Sunday, November 27, 2016

Things don't always go as planned, but in retrospect they always seem to turn out for the best

Seven years ago I started a financial journey with my kids in the hopes of not only teaching them good financial habits, but also teaching them important lessons in entrepreneurialism as well as in life. I got their buy-in and I helped them each set up a business so they could start earning income. With that income they were to divide it into 4 important categories: Giving, Investing, Saving and Spending.

Well, things started off beautifully. My kids were excited to start earning money and then divide it into the different categories. My kids generously gave to the church and various local charities. I helped my kids invest a portion of their money into a Roth IRA to shelter their money from taxes as well as to start their retirement plans – it’s never too early. We had fun calculating how much it could grow into based on getting different interest rates. My kids set goals to save up for and met those goals – my son saved up for a laptop computer and my daughter saved up for an iPad Mini. My kids had fun budgeting and making purchases with their hard earned money. My son bought his own video games and Lego sets, while my daughter bought her own stuffed animals and dolls.

Fast forward to today and my kids are still doing all of the same things I mentioned above. So, “What’s the problem?” You may ask. Well, the problem is that I envisioned so much more – and who doesn’t envision much more for their kids? I envisioned my kids becoming more entrepreneurial and wanting to and finding ways to make as much money as possible so that there would be higher amounts of money in each of the different categories. I envisioned my kids really wanting to get involved with a specific cause or charity that they really had passion for. I envisioned my kids becoming more goal-oriented and wanting to set and accomplish larger and larger goals. I envisioned my kids becoming more budget-conscious and less frivolous with their spending.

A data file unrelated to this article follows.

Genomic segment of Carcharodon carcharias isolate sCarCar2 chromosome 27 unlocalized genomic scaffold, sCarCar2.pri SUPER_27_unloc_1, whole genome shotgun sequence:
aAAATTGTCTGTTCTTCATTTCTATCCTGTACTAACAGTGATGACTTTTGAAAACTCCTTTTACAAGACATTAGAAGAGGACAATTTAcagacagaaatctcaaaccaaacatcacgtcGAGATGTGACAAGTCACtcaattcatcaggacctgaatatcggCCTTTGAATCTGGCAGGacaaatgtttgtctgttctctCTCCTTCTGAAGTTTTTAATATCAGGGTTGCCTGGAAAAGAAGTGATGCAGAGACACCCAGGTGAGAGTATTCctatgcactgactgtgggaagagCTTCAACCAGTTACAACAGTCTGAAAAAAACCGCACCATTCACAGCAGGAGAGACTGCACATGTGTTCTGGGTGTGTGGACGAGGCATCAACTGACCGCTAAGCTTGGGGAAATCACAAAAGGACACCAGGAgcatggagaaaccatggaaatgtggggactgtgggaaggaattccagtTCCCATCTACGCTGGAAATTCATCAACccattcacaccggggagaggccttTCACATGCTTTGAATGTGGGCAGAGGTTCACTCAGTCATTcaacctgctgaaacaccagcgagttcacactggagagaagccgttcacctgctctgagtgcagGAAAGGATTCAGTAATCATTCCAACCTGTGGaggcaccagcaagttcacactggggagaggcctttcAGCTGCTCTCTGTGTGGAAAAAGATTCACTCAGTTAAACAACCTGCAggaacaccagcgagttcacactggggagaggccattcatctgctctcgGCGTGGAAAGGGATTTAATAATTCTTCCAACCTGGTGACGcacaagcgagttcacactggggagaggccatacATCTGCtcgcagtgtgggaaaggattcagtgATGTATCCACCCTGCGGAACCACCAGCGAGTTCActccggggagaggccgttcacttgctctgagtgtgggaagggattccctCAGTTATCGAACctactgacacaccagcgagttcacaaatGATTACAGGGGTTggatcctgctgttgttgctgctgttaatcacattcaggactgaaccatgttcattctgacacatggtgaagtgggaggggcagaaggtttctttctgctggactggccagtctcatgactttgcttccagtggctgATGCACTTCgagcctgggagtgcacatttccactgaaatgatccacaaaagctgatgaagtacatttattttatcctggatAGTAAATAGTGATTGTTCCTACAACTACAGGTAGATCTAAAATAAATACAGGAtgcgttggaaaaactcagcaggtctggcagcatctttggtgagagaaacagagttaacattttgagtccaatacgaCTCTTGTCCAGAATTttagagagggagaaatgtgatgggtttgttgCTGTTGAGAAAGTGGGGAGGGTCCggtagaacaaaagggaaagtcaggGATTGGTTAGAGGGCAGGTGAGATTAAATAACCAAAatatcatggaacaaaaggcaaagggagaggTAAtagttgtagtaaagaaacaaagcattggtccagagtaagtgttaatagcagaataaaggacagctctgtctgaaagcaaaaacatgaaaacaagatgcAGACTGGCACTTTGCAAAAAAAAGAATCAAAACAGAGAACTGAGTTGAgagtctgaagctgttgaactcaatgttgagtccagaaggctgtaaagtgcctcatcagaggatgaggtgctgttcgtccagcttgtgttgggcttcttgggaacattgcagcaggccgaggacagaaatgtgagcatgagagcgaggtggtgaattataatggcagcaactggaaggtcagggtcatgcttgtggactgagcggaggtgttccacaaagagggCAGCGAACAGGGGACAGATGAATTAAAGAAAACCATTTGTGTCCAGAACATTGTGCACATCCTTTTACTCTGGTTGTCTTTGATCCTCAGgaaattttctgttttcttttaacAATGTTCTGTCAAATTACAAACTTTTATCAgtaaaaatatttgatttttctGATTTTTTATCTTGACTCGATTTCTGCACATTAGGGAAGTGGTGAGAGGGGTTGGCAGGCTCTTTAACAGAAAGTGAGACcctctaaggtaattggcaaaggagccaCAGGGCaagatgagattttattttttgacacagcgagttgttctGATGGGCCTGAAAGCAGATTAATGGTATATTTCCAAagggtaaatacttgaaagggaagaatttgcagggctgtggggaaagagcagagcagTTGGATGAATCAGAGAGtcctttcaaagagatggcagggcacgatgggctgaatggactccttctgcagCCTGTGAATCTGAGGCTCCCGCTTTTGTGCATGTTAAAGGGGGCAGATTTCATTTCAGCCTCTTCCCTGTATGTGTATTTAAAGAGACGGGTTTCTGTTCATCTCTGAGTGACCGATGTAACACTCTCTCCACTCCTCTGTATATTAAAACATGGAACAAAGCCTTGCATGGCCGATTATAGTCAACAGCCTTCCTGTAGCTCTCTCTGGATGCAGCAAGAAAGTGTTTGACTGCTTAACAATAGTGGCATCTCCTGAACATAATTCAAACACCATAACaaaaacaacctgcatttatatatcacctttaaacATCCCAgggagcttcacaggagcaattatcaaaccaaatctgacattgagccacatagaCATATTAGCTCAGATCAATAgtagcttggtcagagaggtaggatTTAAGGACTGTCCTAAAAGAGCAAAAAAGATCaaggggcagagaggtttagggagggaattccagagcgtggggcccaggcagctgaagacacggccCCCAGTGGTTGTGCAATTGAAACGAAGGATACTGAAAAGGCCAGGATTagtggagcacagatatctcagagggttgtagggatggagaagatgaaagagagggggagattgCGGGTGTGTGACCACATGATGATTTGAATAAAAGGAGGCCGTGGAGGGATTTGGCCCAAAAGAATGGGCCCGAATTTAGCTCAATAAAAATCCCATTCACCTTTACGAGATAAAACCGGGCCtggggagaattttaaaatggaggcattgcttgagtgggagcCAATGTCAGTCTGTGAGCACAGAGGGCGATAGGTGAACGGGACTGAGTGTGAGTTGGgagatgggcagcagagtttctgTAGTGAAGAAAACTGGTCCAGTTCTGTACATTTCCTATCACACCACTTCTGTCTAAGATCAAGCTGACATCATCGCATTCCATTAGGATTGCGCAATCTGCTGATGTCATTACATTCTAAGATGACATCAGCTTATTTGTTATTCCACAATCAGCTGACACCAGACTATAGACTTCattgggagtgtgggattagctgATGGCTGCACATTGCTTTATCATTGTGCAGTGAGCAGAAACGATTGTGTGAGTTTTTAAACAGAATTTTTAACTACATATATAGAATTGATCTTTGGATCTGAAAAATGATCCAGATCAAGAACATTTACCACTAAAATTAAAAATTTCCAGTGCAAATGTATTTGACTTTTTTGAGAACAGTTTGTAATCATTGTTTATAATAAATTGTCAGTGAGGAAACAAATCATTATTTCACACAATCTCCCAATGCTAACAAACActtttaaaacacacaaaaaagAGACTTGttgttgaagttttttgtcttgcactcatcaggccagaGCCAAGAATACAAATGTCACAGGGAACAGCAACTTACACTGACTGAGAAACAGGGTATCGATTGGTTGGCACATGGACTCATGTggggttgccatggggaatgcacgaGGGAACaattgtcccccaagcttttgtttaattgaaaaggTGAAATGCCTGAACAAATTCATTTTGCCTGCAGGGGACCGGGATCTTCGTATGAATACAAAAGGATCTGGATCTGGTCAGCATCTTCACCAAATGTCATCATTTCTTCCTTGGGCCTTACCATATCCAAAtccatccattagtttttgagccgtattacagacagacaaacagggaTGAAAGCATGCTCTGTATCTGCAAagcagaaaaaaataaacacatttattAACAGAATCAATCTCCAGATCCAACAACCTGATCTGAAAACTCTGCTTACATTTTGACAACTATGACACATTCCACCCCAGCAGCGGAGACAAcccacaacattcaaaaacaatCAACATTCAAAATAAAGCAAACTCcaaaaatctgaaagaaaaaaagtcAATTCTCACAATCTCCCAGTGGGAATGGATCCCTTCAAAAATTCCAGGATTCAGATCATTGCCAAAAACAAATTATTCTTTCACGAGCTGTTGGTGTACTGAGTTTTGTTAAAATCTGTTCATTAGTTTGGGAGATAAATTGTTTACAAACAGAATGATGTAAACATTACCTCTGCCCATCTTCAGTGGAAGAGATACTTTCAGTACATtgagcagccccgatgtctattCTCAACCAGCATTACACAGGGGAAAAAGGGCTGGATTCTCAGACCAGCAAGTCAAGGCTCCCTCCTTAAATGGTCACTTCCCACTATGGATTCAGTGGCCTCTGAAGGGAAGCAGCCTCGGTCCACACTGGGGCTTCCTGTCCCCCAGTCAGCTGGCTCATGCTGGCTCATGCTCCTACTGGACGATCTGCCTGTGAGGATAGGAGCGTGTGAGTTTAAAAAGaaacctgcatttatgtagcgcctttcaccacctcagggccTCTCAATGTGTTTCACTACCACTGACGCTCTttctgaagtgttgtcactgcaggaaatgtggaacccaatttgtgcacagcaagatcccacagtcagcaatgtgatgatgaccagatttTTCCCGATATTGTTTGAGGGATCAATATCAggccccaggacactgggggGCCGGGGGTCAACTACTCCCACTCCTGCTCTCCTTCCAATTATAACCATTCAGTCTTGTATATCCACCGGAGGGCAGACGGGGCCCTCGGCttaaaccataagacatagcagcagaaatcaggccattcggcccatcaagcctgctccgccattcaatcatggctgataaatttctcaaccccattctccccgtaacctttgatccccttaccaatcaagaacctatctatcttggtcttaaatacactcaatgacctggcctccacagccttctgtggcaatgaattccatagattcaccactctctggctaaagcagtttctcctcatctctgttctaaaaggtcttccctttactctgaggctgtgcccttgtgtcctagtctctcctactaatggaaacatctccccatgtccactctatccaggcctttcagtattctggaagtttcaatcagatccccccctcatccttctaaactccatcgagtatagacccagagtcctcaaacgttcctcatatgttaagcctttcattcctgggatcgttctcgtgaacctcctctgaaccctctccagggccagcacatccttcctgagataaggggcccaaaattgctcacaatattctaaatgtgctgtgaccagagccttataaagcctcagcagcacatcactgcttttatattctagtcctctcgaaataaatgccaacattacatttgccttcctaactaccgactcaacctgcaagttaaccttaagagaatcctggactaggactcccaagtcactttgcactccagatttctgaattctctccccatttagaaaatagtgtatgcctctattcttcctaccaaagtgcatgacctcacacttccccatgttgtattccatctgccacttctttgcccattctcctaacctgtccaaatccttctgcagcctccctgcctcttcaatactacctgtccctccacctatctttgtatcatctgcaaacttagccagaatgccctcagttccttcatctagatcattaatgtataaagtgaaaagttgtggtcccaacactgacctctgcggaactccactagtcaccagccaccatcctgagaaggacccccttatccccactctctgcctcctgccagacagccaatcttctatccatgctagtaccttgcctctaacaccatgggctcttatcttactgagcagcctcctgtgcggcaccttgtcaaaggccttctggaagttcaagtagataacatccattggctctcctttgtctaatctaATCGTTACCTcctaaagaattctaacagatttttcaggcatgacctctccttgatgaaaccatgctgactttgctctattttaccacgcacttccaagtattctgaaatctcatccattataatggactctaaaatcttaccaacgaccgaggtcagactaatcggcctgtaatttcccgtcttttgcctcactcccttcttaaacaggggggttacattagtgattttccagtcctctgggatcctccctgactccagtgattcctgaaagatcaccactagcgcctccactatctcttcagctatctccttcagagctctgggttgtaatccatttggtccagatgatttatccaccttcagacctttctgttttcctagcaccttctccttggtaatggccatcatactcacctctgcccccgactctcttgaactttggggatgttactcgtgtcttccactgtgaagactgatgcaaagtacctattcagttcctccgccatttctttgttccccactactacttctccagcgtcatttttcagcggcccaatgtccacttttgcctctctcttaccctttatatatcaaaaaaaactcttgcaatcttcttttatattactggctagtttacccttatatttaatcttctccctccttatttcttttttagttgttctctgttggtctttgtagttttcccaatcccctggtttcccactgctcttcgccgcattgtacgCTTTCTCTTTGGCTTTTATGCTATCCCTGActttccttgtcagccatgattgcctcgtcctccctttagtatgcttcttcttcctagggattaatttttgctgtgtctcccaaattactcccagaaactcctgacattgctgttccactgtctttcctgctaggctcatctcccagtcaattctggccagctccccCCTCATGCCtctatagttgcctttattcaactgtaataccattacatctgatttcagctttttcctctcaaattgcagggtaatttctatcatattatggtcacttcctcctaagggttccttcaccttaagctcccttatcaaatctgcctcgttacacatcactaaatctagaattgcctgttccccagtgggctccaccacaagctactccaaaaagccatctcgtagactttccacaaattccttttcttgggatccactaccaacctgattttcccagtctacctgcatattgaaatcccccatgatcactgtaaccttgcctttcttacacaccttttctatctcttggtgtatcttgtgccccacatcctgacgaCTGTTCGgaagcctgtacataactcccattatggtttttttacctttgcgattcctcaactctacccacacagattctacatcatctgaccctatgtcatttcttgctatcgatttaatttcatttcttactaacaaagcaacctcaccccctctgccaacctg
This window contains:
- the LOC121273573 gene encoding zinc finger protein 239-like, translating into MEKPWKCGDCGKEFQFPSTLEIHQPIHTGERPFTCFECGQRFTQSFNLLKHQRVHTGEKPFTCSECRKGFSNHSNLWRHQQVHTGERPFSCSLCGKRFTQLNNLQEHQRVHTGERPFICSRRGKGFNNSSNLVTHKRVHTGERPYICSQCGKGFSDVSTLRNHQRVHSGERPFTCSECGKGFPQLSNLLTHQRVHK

I’m always learning and one thing I’ve learned is that not everything goes exactly as I envisioned in my head. That’s why, especially when dealing with people, it is very important, if you have a vision, to share that vision and keep on sharing it to make sure that everyone involved knows what it is and what the expectation level is. It is always good to remember that people are not mind readers.

So, as I go along on this journey of important lessons with my kids, I have to chalk up this lesson as one they taught me.

I'm so excited to share this information with you. If you have enjoyed the information or feel that it would benefit someone else, please share it. If you have any comments, please post them below, otherwise, feel free to contact me.

Sunday, November 20, 2016

5 Ways to Increase Self-Confidence & Self-Esteem
Written by Jack Canfield

Do people with high self-confidence achieve greater success?

“I need to increase my self-esteem” is a statement I hear often from my students. Their belief is that once their self-confidence and self-esteem is higher, they’ll be able to achieve more and become greater successes.

While it’s true that a high self-esteem can assist you in creating the life you dream of, the mistake most people make is how they think about self-esteem. It’s not a thing to be increased or decreased, although that is the common terminology. Instead, self-esteem is a verb; it’s the process of esteeming yourself.

According to the Merriam-Webster dictionary, esteem means “to set a high value on: regard highly and prize accordingly.”